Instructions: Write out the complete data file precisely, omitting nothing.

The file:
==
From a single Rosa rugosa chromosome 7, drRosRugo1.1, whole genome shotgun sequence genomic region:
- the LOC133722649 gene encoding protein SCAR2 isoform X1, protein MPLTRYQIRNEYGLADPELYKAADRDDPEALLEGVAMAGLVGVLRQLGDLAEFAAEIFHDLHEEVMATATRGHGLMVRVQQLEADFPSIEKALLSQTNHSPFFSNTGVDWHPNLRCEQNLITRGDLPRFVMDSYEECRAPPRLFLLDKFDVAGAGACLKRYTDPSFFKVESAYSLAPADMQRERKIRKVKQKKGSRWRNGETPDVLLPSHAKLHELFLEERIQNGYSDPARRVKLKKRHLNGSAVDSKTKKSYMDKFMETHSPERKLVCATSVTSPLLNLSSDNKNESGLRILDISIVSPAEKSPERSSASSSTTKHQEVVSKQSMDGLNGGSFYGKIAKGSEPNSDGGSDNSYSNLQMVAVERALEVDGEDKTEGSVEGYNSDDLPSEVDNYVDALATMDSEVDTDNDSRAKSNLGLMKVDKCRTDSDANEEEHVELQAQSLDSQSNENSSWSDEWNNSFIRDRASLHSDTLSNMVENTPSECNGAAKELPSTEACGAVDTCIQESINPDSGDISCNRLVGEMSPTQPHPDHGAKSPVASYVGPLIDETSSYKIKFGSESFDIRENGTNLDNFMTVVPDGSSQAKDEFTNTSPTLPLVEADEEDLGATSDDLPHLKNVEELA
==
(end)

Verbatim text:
From a single Rosa rugosa chromosome 7, drRosRugo1.1, whole genome shotgun sequence genomic region:
- the LOC133722649 gene encoding protein SCAR2 isoform X1, protein MPLTRYQIRNEYGLADPELYKAADRDDPEALLEGVAMAGLVGVLRQLGDLAEFAAEIFHDLHEEVMATATRGHGLMVRVQQLEADFPSIEKALLSQTNHSPFFSNTGVDWHPNLRCEQNLITRGDLPRFVMDSYEECRAPPRLFLLDKFDVAGAGACLKRYTDPSFFKVESAYSLAPADMQRERKIRKVKQKKGSRWRNGETPDVLLPSHAKLHELFLEERIQNGYSDPARRVKLKKRHLNGSAVDSKTKKSYMDKFMETHSPERKLVCATSVTSPLLNLSSDNKNESGLRILDISIVSPAEKSPERSSASSSTTKHQEVVSKQSMDGLNGGSFYGKIAKGSEPNSDGGSDNSYSNLQMVAVERALEVDGEDKTEGSVEGYNSDDLPSEVDNYVDALATMDSEVDTDNDSRAKSNLGLMKVDKCRTDSDANEEEHVELQAQSLDSQSNENSSWSDEWNNSFIRDRASLHSDTLSNMVENTPSECNGAAKELPSTEACGAVDTCIQESINPDSGDISCNRLVGEMSPTQPHPDHGAKSPVASYVGPLIDETSSYKIKFGSESFDIRENGTNLDNFMTVVPDGSSQAKDEFTNTSPTLPLVEADEEDLGATSDDLPHLKNVEELA